Progress of Negotiations
Since the European Commission published the proposals in April, the EU institutions have differed on key aspects of the EU AI Act, such as governance structures, requirements for high-risk systems, treatment of biometric surveillance, and access for researchers.
The final agreed-upon definition of AI is important, as it will determine the scope of systems covered by the AI Act. A broader definition means more systems will face requirements and oversight under the law.
European Commission’s proposal:
- Defines AI systems as software that is developed with machine learning, logic- and knowledge-based approaches, or statistical approaches, among others.
- The system must be able to, “for a given set of human-defined objectives, generate outputs such as content, predictions, recommendations or decisions influencing the environments they interact with.”
European Parliament’s negotiating position (adopted in June 2023):
- Uses the same core definition as the Commission but adds that the system must be able to “adapt its behaviour by analysing how the environment is affected by its previous actions.”
- Also introduces the requirement that the AI system must pose a significant risk of harming health, safety, and fundamental rights before falling under the regulation.
- The European Parliament created a document with all three EU institutional positions side-by-side.
The European Parliament’s expansive definition covers more AI systems and adds a risk-based approach, it encompasses the Commission’s definition but adding criteria around adapting behaviour and risk levels. This provides flexibility to regulate AI proportionately based on the level of risk.
Council of the EU’s common position (adopted in December 2022):
- Defines AI systems much more narrowly as just software developed with machine learning approaches “which can, for a given set of human-defined objectives, generate outputs, such as content, predictions, recommendations or decisions” that influence environments.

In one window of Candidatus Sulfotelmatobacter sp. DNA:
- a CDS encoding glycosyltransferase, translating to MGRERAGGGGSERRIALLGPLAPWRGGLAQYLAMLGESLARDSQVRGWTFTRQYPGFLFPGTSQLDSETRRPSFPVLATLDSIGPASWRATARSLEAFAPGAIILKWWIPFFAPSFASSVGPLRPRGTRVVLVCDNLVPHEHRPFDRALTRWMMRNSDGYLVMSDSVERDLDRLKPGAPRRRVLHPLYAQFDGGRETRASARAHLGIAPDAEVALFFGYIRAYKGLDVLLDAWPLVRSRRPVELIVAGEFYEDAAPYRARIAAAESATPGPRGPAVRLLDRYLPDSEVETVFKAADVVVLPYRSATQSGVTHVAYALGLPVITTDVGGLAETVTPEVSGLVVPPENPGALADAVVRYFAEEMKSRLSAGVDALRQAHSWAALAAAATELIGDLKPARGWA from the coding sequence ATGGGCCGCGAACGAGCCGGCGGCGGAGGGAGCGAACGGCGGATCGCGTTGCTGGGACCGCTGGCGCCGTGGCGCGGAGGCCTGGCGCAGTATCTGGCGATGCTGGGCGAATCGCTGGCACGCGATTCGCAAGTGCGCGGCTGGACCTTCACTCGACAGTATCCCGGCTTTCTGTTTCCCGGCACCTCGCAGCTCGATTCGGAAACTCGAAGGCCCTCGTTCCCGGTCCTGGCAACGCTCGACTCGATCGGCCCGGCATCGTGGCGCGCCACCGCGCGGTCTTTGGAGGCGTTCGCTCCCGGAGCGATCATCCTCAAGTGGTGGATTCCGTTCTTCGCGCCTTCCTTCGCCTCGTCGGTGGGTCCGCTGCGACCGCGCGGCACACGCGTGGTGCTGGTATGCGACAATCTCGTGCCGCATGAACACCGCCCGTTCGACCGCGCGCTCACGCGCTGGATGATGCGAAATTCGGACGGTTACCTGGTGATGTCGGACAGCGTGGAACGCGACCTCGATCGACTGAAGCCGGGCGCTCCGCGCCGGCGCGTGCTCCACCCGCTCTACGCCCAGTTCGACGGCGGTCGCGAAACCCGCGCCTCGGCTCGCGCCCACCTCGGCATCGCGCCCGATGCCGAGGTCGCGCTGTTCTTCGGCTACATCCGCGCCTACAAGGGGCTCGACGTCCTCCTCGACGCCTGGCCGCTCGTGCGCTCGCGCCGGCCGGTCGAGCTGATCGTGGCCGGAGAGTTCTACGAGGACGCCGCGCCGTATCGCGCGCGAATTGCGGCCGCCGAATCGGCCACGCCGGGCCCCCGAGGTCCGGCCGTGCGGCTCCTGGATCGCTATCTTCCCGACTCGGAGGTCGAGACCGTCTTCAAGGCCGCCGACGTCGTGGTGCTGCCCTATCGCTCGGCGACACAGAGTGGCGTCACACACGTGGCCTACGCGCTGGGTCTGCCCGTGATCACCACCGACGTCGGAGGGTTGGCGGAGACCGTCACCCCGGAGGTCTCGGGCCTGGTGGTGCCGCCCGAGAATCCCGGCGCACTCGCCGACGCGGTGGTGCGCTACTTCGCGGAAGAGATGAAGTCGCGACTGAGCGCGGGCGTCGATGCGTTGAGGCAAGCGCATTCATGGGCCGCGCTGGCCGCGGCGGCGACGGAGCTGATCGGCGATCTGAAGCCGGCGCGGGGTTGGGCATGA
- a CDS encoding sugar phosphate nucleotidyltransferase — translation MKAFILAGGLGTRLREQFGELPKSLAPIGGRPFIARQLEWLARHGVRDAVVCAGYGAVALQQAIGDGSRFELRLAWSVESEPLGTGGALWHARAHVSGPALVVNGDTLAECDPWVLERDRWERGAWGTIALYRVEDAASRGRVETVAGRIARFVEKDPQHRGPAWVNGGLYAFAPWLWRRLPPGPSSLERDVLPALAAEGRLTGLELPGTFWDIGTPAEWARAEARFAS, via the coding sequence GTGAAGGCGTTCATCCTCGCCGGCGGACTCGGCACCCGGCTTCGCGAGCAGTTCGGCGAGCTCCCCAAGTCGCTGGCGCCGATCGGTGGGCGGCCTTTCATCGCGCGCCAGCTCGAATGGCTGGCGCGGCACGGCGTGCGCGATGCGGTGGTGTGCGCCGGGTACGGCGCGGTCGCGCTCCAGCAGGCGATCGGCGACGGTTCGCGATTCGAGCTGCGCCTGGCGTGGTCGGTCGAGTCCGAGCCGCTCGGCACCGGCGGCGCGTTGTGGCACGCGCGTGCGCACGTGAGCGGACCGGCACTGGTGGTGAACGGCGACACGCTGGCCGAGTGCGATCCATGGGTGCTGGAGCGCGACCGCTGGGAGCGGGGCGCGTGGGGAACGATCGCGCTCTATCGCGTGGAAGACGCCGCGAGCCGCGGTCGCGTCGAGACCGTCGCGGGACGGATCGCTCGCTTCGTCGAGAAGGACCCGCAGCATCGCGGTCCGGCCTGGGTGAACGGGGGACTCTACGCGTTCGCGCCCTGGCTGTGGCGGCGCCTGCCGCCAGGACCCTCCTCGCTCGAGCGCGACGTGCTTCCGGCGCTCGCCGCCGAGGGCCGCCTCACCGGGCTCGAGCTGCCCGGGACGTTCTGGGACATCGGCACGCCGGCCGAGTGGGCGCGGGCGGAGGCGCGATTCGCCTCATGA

- Does not include the requirements around adapting behaviour or posing significant risk that were introduced by the Parliament.
The Council’s narrow machine learning-focused definition would be less adaptive to future AI advances. The current Spanish Presidency of the Council of the EU began preparing for new discussions to bring the Council’s position closer to the Parliament’s.
Dara Calleary, Minister of State for Enterprise, Trade and Employment stated in Dáil Éireann in June 2023 that “Ireland very much welcomes” the Act and that “it is important that this regulation is flexible and future-proofed in order to ensure that it continues to protect the safety and fundamental rights of the individual while also ensuring that innovation for good continues in this area.”
Negotiations between the European Commission, the European Parliament, and Council of the EU are in their final stages, with trilogue negotiations happening in June and July this year. With the European Parliament elections taking place in June 2024 and wider pressures to close open legislative files before election campaigning begins, there is an ambition to reach agreement on the EU AI Act by the end of 2023 or early in 2024. As there will likely be a two-year implementation period, the Act will be enforced by 2025 or 2026.